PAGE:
Lotteries may well be the single most insidious way that state governments raise money.
Cindy Hill, left, with her son Jason, daughter Jaiden, husband Mark Hill, second from right, and son Cody, right, laugh during the news conference, Friday, November 30, 2012, at North Platte High School in Dearborn, Missouri, after the family claimed $293,750,000 as co-winners in the Powerball lottery jackpot.
"We're normal human beings," said Cindy Hill on Friday, moments after she and her husband, Mark, posed with an oversized check for $293,750,000. "We're common," she added. "We just have more money."
The check, of course, represented their half of the $588 million Powerball jackpot, which the Hills had just won, along with another, as yet unidentified, winner. From one point of view -- the point of view of lottery officials -- you couldn't ask for more ideal winners than the Hills.
Mark works for a meatpacking plant. Cindy is a clerical worker who was laid off in June 2010. When they were introduced to the news media Friday, their adopted daughter in tow, they talked about how the money might allow them to adopt another child. They said they were going to help various relatives pay for college. They insisted that the money wouldn't change them. The only extravagance they mentioned was a red Camaro that Mark wanted.
They made winning the lottery seem downright heartwarming. But it's not. On the contrary, lotteries may well be the single most insidious way that state governments raise money.
Many of the people who buy lottery tickets are poor; they are essentially a form of regressive taxation. The odds against winning a big jackpot are astronomical -- far worse than the odds at an Atlantic City slot machine. The get-rich-quick marketing -- by government, let's not forget -- is offensive. One New York Powerball ad shows a private jet emblazoned with the words, "Kevin's Airline." The tag line read: "Yeah, that kind of rich."
Oh, and let's not forget the fate of the people who win. They may be "that kind of rich" on the day they hit the jackpot, but, more often than not, they don't stay that way. People who suddenly fall into extreme wealth -- whether because of an insurance settlement, a professional sports contract, or a lottery win -- rarely know how to handle their new circumstances.
There is, to take one of the most prominent examples, the story of Jack Whittaker, a West Virginia businessman who won a $315 million Powerball jackpot in 2002. A decade later, his daughter and granddaughter had died of drug overdoses, his wife had divorced him, and he had been sued numerous times. Once, when he was at a strip club, someone drugged his drink and took $545,000 in cash that had been sitting in his car. He later sobbed to reporters, "I wish I'd torn that ticket up."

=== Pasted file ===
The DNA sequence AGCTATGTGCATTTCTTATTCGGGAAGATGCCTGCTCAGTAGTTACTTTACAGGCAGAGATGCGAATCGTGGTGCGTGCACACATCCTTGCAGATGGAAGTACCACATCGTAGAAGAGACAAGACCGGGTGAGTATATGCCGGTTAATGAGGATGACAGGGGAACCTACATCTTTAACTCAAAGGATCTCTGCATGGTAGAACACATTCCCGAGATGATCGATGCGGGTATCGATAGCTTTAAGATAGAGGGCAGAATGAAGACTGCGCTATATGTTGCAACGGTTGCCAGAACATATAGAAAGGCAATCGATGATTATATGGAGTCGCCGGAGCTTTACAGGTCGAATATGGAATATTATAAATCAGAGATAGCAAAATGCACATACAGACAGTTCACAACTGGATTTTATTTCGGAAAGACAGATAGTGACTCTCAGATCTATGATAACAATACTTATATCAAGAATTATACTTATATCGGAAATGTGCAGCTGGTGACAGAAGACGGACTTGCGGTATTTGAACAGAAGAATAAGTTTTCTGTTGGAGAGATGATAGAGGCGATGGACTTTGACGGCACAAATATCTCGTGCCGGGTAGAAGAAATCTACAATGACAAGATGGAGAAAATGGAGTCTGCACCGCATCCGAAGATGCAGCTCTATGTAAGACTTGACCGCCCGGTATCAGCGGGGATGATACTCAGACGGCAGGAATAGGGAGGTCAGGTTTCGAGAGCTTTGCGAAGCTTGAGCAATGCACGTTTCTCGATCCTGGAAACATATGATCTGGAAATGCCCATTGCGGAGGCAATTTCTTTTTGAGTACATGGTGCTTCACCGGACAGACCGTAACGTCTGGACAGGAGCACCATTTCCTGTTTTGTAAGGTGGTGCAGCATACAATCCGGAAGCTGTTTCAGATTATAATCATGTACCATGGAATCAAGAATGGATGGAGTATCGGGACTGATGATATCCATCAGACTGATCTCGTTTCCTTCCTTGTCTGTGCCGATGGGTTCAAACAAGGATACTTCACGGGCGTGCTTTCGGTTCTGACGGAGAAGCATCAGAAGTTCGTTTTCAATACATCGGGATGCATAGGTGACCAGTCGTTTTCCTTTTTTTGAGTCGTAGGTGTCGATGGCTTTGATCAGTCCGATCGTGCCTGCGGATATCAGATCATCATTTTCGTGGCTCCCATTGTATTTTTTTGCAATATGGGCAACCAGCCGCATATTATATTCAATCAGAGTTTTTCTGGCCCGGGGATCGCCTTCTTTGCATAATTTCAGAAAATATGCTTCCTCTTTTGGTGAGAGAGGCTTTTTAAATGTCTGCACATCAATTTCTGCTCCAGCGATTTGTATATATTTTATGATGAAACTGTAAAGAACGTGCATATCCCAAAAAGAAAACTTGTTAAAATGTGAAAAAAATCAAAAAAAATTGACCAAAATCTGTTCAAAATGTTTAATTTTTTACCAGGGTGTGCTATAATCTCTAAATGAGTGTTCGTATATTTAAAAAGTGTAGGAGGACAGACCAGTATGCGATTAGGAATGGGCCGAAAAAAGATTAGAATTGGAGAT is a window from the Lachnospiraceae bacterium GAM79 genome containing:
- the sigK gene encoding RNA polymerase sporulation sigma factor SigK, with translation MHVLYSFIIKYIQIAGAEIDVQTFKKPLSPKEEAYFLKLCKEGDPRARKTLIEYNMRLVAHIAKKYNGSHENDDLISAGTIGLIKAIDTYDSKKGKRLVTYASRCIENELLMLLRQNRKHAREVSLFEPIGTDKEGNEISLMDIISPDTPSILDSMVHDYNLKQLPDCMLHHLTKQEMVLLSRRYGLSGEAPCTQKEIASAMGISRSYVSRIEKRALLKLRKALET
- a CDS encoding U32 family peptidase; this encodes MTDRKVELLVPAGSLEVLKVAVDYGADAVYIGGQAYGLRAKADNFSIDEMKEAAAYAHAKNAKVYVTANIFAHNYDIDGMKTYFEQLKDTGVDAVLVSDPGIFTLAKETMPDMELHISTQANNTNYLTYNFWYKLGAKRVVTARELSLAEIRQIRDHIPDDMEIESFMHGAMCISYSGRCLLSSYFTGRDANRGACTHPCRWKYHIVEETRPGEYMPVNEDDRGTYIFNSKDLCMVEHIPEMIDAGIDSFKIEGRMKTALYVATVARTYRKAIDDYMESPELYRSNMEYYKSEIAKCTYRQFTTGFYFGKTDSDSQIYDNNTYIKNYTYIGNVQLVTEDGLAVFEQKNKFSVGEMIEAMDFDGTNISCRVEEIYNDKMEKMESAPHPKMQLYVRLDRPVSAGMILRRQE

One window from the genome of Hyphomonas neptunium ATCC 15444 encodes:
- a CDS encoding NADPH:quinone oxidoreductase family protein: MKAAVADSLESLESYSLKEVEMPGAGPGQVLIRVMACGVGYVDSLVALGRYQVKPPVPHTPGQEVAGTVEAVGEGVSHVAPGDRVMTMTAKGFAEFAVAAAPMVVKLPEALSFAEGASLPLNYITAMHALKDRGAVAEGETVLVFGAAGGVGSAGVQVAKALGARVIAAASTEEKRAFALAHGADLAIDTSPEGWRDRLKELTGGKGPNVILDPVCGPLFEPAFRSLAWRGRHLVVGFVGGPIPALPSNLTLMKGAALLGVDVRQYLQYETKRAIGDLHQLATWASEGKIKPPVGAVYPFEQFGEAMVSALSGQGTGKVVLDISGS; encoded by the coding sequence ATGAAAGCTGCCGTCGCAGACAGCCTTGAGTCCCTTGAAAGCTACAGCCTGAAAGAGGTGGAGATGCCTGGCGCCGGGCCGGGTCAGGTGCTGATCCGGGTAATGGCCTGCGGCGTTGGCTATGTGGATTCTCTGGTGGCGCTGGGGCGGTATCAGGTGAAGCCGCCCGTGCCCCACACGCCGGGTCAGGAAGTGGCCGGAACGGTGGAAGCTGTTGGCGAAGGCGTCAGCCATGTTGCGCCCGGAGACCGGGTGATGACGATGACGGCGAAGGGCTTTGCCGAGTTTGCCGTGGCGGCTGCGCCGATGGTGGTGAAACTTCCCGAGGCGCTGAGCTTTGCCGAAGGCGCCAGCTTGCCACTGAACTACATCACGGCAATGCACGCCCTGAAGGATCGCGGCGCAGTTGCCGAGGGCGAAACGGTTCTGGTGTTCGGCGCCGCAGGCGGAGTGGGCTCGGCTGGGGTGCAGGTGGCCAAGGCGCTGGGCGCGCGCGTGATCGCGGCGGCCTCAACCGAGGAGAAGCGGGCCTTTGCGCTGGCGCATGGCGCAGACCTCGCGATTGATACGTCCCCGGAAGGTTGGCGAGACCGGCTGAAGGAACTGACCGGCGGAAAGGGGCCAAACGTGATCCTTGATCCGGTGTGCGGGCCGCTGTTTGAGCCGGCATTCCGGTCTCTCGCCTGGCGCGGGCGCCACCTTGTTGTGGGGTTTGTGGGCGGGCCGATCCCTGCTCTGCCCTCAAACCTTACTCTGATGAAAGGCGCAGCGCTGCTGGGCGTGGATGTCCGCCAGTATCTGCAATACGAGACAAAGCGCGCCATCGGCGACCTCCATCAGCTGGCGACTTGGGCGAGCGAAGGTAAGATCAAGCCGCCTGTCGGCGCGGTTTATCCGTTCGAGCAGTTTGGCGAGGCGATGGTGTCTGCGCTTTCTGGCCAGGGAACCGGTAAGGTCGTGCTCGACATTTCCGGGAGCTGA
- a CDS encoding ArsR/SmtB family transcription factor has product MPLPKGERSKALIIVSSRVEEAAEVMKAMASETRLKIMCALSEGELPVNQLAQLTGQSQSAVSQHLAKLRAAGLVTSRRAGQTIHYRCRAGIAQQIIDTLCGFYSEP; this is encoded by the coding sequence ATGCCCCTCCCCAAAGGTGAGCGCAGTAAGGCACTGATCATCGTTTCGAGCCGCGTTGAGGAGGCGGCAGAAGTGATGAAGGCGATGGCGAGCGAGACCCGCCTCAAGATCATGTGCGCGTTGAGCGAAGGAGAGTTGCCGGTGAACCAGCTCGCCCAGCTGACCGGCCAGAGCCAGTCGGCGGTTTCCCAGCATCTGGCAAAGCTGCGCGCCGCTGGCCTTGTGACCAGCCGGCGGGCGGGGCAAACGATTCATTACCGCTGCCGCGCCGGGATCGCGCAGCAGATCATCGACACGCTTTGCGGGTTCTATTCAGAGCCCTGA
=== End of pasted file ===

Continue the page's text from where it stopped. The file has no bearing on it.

I read about Whittaker, and a host of other sad stories about lottery winners, in a recent e-book written by Don McNay entitled, "Life Lessons From the Lottery." McNay is a financial adviser and newspaper columnist, based in Kentucky, whom I've gotten to know over the years. He specializes in helping people who have come into sudden money. He is convinced that the majority of people who win big-money lotteries, like the recent Powerball prize, wind up broke within five years. "The money just overwhelms them," he told me the other day. "It just causes them to lose their sense of values."
Every once in a while, a lottery jackpot, like the recent Powerball, becomes so large that it attracts national attention. People who normally understand that lotteries are a sucker's game, can't resist buying a ticket or two. It all seems like good fun. It is worth remembering the damage lotteries do -- sucking money from the disadvantaged, while burdening the winners with sums they can't handle -- and remembering as well this is the doing not of some nasty corporation but of government.
Whatever else lotteries are, they aren't harmless.
It is impossible to know whether the Hills will be able to remain "normal" once they cash their nine-figure check. McNay says that those who do the best are the people who are able to remain anonymous, take the money in annual increments, find a good financial adviser who can insulate them from all the new friends they are going to have, and spend their money with some real purpose in mind.
Based on what they said at the news conference, the Hills seem conscious of the need to get professional financial help. On the other hand, they are anything but anonymous.
Like most states, Missouri insists on showcasing lottery winners, as it did with the Hills on Friday. What better marketing tool for lottery officials than the winners' happy smiles and that oversized check? The Hills, alas, have also decided to take their money in a lump sum, which, after taxes and a lump-sum discount, will amount to $132 million.
"Powerball Winners Already Divorced, Bankrupt," read the headline in the satirical newspaper, The Onion, the day after the winning numbers were announced.
It was a funny story, but it's no joke.
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